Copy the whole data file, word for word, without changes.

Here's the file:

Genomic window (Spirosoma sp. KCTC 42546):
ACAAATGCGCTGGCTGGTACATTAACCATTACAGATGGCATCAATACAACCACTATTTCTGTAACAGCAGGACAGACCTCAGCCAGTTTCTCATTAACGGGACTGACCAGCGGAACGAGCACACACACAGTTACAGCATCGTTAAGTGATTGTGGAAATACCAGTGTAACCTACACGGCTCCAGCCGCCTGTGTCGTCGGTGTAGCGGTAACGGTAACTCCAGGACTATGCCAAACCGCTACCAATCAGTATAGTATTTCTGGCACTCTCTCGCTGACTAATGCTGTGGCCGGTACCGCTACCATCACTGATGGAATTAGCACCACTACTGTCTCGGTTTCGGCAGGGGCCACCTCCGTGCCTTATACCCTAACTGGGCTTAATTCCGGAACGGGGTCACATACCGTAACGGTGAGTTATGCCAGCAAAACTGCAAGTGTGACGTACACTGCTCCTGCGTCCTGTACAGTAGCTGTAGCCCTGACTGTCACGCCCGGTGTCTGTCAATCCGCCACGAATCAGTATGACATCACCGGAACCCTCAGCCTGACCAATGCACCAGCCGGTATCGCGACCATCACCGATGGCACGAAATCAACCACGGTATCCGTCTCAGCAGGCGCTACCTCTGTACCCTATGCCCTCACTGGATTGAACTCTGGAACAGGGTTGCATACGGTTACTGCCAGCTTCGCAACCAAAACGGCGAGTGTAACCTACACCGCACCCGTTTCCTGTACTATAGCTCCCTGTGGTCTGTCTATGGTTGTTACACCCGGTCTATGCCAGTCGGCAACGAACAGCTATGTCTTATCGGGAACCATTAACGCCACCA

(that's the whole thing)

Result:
Genomic window (Spirosoma sp. KCTC 42546):
ACAAATGCGCTGGCTGGTACATTAACCATTACAGATGGCATCAATACAACCACTATTTCTGTAACAGCAGGACAGACCTCAGCCAGTTTCTCATTAACGGGACTGACCAGCGGAACGAGCACACACACAGTTACAGCATCGTTAAGTGATTGTGGAAATACCAGTGTAACCTACACGGCTCCAGCCGCCTGTGTCGTCGGTGTAGCGGTAACGGTAACTCCAGGACTATGCCAAACCGCTACCAATCAGTATAGTATTTCTGGCACTCTCTCGCTGACTAATGCTGTGGCCGGTACCGCTACCATCACTGATGGAATTAGCACCACTACTGTCTCGGTTTCGGCAGGGGCCACCTCCGTGCCTTATACCCTAACTGGGCTTAATTCCGGAACGGGGTCACATACCGTAACGGTGAGTTATGCCAGCAAAACTGCAAGTGTGACGTACACTGCTCCTGCGTCCTGTACAGTAGCTGTAGCCCTGACTGTCACGCCCGGTGTCTGTCAATCCGCCACGAATCAGTATGACATCACCGGAACCCTCAGCCTGACCAATGCACCAGCCGGTATCGCGACCATCACCGATGGCACGAAATCAACCACGGTATCCGTCTCAGCAGGCGCTACCTCTGTACCCTATGCCCTCACTGGATTGAACTCTGGAACAGGGTTGCATACGGTTACTGCCAGCTTCGCAACCAAAACGGCGAGTGTAACCTACACCGCACCCGTTTCCTGTACTATAGCTCCCTGTGGTCTGTCTATGGTTGTTACACCCGGTCTATGCCAGTCGGCAACGAACAGCTATGTCTTATCGGGAACCATTAACGCCACCA